Over 50% of UK energy consumers have experienced issues with their smart meter when switching energy supplier, a new Which? study has found.
The survey of 2,910 smart meter owners, found that smart meters either stopped working altogether or the in-home display broke for 58% of homeowners.
This is compared to 42% who said that they switched to a new supplier without any problems whatsoever, with 32% even saying that their supplier replaced their old smart meter with a new model.
At the time of writing, around 25% of UK homes have a smart meter, with over 13.5 million smart meters having been installed across the nation.
Around 300,000 of these smart meters currently installed are advanced second-generation smart meters (SMETS2), while the majority are still first-generation models (SMETS1). The trouble is that SMETS1 meters can go inactive when the customer switches energy supplier as they fail to send automatic meter readings.
Smart meters are supposed to help homeowners save money on their energy bills, but this recent survey found mixed reviews:
- 34% found that their energy consumption had decreased
- 1 in 5 believed their energy usage had increased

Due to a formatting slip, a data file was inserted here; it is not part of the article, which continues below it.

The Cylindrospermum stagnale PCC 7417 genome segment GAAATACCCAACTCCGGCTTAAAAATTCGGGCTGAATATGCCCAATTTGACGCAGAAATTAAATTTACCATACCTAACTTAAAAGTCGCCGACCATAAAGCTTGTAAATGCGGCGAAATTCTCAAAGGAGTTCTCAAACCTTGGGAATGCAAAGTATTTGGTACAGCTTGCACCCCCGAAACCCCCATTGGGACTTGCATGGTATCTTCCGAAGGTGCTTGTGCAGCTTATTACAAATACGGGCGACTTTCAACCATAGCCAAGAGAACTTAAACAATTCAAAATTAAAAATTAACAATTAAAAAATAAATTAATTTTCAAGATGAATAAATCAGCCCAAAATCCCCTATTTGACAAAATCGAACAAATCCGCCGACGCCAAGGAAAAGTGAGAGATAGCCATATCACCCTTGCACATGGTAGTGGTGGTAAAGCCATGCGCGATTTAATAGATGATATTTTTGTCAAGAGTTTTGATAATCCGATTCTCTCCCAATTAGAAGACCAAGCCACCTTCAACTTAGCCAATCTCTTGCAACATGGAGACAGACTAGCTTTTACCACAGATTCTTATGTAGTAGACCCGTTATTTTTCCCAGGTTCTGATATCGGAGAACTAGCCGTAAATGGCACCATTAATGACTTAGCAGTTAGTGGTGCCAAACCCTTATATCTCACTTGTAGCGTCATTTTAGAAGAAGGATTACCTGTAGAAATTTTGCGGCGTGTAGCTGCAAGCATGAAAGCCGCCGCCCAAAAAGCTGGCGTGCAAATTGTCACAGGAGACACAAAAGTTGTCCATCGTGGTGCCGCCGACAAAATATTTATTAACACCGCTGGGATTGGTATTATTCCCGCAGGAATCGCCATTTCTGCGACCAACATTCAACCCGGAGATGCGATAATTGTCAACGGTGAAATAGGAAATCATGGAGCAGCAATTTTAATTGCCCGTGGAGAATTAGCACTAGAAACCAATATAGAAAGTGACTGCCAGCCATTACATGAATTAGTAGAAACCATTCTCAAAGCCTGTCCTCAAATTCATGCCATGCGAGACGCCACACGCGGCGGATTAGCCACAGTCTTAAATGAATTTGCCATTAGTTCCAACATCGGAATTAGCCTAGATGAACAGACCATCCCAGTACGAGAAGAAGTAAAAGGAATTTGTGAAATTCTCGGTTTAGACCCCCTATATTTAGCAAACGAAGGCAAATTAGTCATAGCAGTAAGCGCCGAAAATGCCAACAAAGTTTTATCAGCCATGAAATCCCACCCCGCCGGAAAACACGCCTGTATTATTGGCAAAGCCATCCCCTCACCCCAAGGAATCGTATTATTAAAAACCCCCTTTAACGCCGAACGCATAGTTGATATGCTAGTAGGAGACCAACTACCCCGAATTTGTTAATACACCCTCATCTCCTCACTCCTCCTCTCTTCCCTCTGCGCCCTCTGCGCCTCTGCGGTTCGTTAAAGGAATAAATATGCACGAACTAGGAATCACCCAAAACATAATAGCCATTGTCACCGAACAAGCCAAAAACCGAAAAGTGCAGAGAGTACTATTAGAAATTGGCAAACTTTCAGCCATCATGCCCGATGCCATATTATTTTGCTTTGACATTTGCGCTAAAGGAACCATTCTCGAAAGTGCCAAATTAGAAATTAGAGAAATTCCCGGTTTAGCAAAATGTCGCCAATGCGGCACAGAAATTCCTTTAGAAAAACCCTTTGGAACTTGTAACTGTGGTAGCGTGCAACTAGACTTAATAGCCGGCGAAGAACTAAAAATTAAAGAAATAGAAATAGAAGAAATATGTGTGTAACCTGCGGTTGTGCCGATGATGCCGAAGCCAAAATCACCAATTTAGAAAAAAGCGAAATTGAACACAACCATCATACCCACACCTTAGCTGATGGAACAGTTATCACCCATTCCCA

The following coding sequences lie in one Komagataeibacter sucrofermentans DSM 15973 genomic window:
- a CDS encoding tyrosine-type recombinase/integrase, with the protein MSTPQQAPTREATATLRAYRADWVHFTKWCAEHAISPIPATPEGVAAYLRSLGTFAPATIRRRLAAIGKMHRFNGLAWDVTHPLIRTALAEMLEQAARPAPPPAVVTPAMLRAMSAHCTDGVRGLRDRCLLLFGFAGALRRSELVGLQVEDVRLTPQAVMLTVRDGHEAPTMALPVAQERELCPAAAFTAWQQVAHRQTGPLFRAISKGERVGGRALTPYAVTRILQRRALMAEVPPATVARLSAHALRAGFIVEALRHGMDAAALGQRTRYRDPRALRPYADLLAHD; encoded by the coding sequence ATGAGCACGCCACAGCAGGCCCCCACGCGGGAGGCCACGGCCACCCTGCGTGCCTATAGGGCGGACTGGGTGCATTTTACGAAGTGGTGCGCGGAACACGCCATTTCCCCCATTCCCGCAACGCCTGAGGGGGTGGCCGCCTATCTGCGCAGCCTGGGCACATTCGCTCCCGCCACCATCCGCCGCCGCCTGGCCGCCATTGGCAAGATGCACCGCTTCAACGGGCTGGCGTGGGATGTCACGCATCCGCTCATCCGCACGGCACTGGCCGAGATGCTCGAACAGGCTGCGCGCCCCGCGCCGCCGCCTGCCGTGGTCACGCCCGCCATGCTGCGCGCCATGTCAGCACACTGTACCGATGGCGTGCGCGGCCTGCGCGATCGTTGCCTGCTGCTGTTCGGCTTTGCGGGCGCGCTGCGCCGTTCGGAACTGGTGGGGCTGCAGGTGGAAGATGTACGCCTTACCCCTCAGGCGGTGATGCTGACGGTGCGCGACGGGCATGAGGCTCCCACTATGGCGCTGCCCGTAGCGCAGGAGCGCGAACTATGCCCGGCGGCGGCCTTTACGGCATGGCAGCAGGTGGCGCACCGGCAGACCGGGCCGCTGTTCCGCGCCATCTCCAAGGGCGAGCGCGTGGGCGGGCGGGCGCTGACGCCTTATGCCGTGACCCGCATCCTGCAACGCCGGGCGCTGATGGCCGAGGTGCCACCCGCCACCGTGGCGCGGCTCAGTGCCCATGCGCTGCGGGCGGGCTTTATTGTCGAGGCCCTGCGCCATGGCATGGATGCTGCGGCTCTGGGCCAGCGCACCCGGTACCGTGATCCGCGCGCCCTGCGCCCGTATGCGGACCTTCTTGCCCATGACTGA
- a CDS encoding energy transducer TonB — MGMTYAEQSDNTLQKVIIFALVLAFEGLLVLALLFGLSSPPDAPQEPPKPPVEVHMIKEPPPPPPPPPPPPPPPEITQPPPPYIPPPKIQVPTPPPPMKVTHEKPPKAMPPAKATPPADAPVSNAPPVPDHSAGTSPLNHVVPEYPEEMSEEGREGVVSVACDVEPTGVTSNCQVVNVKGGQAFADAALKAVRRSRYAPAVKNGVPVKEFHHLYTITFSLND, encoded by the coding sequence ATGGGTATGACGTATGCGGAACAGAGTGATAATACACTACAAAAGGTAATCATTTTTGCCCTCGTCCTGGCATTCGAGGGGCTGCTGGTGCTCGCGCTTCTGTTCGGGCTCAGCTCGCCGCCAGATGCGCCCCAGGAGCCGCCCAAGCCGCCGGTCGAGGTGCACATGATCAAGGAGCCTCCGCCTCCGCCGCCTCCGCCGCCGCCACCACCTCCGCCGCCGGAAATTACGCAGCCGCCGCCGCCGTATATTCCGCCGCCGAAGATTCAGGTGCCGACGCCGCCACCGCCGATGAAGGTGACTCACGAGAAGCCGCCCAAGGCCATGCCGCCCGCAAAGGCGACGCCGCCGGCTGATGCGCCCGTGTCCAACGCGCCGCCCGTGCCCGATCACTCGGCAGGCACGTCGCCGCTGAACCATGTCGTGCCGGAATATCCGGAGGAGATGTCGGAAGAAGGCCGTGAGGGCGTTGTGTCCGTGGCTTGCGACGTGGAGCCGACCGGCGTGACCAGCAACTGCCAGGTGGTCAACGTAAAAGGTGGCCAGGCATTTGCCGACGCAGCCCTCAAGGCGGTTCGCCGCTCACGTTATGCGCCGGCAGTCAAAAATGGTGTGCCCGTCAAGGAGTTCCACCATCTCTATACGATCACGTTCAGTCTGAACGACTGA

However, when comparing energy customers who have smart meters with those who don’t, the research found that customers with a smart meter had a better experience with their energy supplier:
- 74% of consumers with a smart meter praised their energy supplier;
- Only 63% of those without a smart meter gave their energy supplier positive feedback.
Speaking about this research, Robert Cheesewright of the Smart Energy GB, the nationwide campaign behind the smart meter roll-out, said: “We share the frustrations of consumers when it comes to losing their smart service, but we are well on the way to solving those issues.
“The first-generation end date is just a week away (March 15) and over half a million second-generation meters have been installed, putting us a step nearer to a greener and more affordable energy system.”
Could You Be Saving on Your Energy Bills?
In 2018, Ofgem found that more than half of UK homes were on a poor value energy tariff. According to their State of the Energy Market 2018 report, switching from an average standard variable tariff offered by one of the big 6 energy suppliers to the cheapest market equivalent, could be saving homeowners up to £305 every year.